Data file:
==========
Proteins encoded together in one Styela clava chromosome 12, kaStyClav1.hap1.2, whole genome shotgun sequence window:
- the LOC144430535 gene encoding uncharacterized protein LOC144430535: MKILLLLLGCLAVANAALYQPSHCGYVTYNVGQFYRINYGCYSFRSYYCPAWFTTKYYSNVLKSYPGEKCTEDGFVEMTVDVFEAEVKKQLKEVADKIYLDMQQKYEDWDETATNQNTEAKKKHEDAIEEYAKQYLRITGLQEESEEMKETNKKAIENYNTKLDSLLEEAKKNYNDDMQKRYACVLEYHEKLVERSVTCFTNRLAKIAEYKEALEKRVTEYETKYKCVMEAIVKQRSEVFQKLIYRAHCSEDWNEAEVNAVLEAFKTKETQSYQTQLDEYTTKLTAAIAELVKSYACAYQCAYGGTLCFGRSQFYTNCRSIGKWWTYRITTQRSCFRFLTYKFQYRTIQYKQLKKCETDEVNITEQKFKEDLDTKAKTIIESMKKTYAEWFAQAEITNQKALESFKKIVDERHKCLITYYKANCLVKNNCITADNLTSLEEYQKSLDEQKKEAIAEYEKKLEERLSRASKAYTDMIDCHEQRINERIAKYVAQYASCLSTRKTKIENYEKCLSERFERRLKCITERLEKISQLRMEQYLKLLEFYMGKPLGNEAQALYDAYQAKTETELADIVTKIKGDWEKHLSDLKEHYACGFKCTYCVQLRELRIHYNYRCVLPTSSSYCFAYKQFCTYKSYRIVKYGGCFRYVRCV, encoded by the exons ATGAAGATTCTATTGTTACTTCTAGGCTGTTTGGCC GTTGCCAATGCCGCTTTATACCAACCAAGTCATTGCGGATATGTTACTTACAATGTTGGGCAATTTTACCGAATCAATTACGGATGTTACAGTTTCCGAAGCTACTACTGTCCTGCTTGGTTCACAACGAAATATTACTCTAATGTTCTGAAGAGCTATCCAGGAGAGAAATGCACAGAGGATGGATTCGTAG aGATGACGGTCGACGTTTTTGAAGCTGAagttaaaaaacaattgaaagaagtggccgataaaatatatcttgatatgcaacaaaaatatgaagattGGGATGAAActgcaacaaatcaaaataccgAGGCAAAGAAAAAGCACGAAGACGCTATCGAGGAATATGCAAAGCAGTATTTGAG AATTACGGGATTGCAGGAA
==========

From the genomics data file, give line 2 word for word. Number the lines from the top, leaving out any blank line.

- the LOC144430535 gene encoding uncharacterized protein LOC144430535: MKILLLLLGCLAVANAALYQPSHCGYVTYNVGQFYRINYGCYSFRSYYCPAWFTTKYYSNVLKSYPGEKCTEDGFVEMTVDVFEAEVKKQLKEVADKIYLDMQQKYEDWDETATNQNTEAKKKHEDAIEEYAKQYLRITGLQEESEEMKETNKKAIENYNTKLDSLLEEAKKNYNDDMQKRYACVLEYHEKLVERSVTCFTNRLAKIAEYKEALEKRVTEYETKYKCVMEAIVKQRSEVFQKLIYRAHCSEDWNEAEVNAVLEAFKTKETQSYQTQLDEYTTKLTAAIAELVKSYACAYQCAYGGTLCFGRSQFYTNCRSIGKWWTYRITTQRSCFRFLTYKFQYRTIQYKQLKKCETDEVNITEQKFKEDLDTKAKTIIESMKKTYAEWFAQAEITNQKALESFKKIVDERHKCLITYYKANCLVKNNCITADNLTSLEEYQKSLDEQKKEAIAEYEKKLEERLSRASKAYTDMIDCHEQRINERIAKYVAQYASCLSTRKTKIENYEKCLSERFERRLKCITERLEKISQLRMEQYLKLLEFYMGKPLGNEAQALYDAYQAKTETELADIVTKIKGDWEKHLSDLKEHYACGFKCTYCVQLRELRIHYNYRCVLPTSSSYCFAYKQFCTYKSYRIVKYGGCFRYVRCV, encoded by the exons ATGAAGATTCTATTGTTACTTCTAGGCTGTTTGGCC GTTGCCAATGCCGCTTTATACCAACCAAGTCATTGCGGATATGTTACTTACAATGTTGGGCAATTTTACCGAATCAATTACGGATGTTACAGTTTCCGAAGCTACTACTGTCCTGCTTGGTTCACAACGAAATATTACTCTAATGTTCTGAAGAGCTATCCAGGAGAGAAATGCACAGAGGATGGATTCGTAG aGATGACGGTCGACGTTTTTGAAGCTGAagttaaaaaacaattgaaagaagtggccgataaaatatatcttgatatgcaacaaaaatatgaagattGGGATGAAActgcaacaaatcaaaataccgAGGCAAAGAAAAAGCACGAAGACGCTATCGAGGAATATGCAAAGCAGTATTTGAG AATTACGGGATTGCAGGAA